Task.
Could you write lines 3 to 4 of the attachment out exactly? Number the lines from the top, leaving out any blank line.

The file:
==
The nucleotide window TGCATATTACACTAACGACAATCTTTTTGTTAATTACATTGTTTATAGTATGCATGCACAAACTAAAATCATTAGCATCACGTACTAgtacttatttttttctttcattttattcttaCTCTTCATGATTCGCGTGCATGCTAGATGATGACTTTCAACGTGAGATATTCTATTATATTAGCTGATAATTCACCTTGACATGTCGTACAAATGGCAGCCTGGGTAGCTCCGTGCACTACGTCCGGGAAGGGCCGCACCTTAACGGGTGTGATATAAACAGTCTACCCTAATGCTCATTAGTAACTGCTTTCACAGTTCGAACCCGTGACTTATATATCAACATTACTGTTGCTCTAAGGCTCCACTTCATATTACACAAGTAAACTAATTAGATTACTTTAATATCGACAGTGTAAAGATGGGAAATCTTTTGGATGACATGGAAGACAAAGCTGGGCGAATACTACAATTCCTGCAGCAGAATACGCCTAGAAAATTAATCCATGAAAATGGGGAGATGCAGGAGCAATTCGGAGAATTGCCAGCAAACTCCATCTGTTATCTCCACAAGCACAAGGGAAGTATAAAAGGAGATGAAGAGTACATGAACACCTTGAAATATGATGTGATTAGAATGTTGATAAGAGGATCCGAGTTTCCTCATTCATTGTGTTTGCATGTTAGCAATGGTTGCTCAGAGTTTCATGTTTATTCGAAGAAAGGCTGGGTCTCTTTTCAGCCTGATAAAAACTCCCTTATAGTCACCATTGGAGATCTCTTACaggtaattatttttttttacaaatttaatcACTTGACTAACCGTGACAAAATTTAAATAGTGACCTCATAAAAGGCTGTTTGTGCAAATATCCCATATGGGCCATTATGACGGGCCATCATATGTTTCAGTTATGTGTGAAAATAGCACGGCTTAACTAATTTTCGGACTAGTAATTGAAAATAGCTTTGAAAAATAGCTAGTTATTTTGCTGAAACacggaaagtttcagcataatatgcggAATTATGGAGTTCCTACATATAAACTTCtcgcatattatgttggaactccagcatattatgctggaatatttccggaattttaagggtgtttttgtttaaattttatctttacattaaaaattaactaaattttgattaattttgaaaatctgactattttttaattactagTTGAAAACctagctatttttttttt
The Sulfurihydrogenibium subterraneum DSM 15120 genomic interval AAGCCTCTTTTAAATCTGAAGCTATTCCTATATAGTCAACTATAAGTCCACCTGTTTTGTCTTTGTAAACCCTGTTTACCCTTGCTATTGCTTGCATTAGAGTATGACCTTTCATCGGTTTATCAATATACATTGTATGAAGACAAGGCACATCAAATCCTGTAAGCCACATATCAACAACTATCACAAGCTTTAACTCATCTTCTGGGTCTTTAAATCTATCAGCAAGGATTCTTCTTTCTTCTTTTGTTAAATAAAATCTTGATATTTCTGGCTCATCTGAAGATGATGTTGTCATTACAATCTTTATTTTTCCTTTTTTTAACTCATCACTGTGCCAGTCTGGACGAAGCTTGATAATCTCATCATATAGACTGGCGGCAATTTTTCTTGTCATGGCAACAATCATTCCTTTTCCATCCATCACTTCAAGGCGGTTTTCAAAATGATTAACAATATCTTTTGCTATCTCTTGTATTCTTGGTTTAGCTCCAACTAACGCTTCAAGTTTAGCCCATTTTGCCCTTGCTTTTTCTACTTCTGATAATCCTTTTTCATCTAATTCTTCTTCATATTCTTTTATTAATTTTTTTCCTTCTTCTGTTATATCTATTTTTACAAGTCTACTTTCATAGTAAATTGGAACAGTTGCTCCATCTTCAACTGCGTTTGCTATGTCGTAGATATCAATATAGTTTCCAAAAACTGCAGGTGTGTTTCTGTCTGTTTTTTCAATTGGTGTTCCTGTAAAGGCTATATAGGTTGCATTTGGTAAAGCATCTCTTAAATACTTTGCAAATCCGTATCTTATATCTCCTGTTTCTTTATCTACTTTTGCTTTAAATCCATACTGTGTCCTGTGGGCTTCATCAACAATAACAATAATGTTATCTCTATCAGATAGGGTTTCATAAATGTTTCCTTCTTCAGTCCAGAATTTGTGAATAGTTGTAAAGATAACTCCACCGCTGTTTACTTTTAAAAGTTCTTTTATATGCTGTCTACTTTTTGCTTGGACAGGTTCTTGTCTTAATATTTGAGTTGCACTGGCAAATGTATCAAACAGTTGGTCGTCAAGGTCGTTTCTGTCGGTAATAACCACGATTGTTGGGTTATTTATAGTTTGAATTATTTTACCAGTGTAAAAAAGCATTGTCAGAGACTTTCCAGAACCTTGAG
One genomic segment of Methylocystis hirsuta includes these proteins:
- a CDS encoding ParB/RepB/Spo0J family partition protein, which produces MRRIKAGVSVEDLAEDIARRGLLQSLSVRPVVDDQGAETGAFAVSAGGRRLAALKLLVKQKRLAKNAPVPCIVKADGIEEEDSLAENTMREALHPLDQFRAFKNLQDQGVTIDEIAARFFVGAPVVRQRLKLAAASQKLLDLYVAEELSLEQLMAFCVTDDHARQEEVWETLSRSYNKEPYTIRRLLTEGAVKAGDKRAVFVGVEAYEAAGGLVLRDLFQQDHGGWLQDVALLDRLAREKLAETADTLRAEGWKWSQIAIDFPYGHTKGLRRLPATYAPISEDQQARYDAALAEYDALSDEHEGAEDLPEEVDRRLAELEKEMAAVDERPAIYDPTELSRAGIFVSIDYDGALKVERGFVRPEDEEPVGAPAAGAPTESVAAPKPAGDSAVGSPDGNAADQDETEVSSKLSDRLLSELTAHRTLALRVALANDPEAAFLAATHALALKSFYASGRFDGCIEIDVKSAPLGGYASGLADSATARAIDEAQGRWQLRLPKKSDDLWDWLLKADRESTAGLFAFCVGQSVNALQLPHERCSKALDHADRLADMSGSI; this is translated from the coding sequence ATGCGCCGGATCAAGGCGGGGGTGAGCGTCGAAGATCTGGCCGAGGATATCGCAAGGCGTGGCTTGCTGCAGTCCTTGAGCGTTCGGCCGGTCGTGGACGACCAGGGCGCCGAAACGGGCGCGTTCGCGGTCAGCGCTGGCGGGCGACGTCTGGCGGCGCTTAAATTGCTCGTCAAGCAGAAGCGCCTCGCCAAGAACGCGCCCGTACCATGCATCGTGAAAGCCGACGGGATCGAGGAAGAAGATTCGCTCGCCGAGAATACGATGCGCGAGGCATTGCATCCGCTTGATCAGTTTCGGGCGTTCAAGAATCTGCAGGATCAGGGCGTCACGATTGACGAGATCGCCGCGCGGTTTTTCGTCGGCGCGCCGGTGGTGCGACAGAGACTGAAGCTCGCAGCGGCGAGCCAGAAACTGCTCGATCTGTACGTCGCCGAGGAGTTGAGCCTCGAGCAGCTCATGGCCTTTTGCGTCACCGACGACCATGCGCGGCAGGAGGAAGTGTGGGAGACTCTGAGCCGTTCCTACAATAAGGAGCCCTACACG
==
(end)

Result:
One genomic segment of Methylocystis hirsuta includes these proteins:
- a CDS encoding ParB/RepB/Spo0J family partition protein, which produces MRRIKAGVSVEDLAEDIARRGLLQSLSVRPVVDDQGAETGAFAVSAGGRRLAALKLLVKQKRLAKNAPVPCIVKADGIEEEDSLAENTMREALHPLDQFRAFKNLQDQGVTIDEIAARFFVGAPVVRQRLKLAAASQKLLDLYVAEELSLEQLMAFCVTDDHARQEEVWETLSRSYNKEPYTIRRLLTEGAVKAGDKRAVFVGVEAYEAAGGLVLRDLFQQDHGGWLQDVALLDRLAREKLAETADTLRAEGWKWSQIAIDFPYGHTKGLRRLPATYAPISEDQQARYDAALAEYDALSDEHEGAEDLPEEVDRRLAELEKEMAAVDERPAIYDPTELSRAGIFVSIDYDGALKVERGFVRPEDEEPVGAPAAGAPTESVAAPKPAGDSAVGSPDGNAADQDETEVSSKLSDRLLSELTAHRTLALRVALANDPEAAFLAATHALALKSFYASGRFDGCIEIDVKSAPLGGYASGLADSATARAIDEAQGRWQLRLPKKSDDLWDWLLKADRESTAGLFAFCVGQSVNALQLPHERCSKALDHADRLADMSGSI; this is translated from the coding sequence ATGCGCCGGATCAAGGCGGGGGTGAGCGTCGAAGATCTGGCCGAGGATATCGCAAGGCGTGGCTTGCTGCAGTCCTTGAGCGTTCGGCCGGTCGTGGACGACCAGGGCGCCGAAACGGGCGCGTTCGCGGTCAGCGCTGGCGGGCGACGTCTGGCGGCGCTTAAATTGCTCGTCAAGCAGAAGCGCCTCGCCAAGAACGCGCCCGTACCATGCATCGTGAAAGCCGACGGGATCGAGGAAGAAGATTCGCTCGCCGAGAATACGATGCGCGAGGCATTGCATCCGCTTGATCAGTTTCGGGCGTTCAAGAATCTGCAGGATCAGGGCGTCACGATTGACGAGATCGCCGCGCGGTTTTTCGTCGGCGCGCCGGTGGTGCGACAGAGACTGAAGCTCGCAGCGGCGAGCCAGAAACTGCTCGATCTGTACGTCGCCGAGGAGTTGAGCCTCGAGCAGCTCATGGCCTTTTGCGTCACCGACGACCATGCGCGGCAGGAGGAAGTGTGGGAGACTCTGAGCCGTTCCTACAATAAGGAGCCCTACACG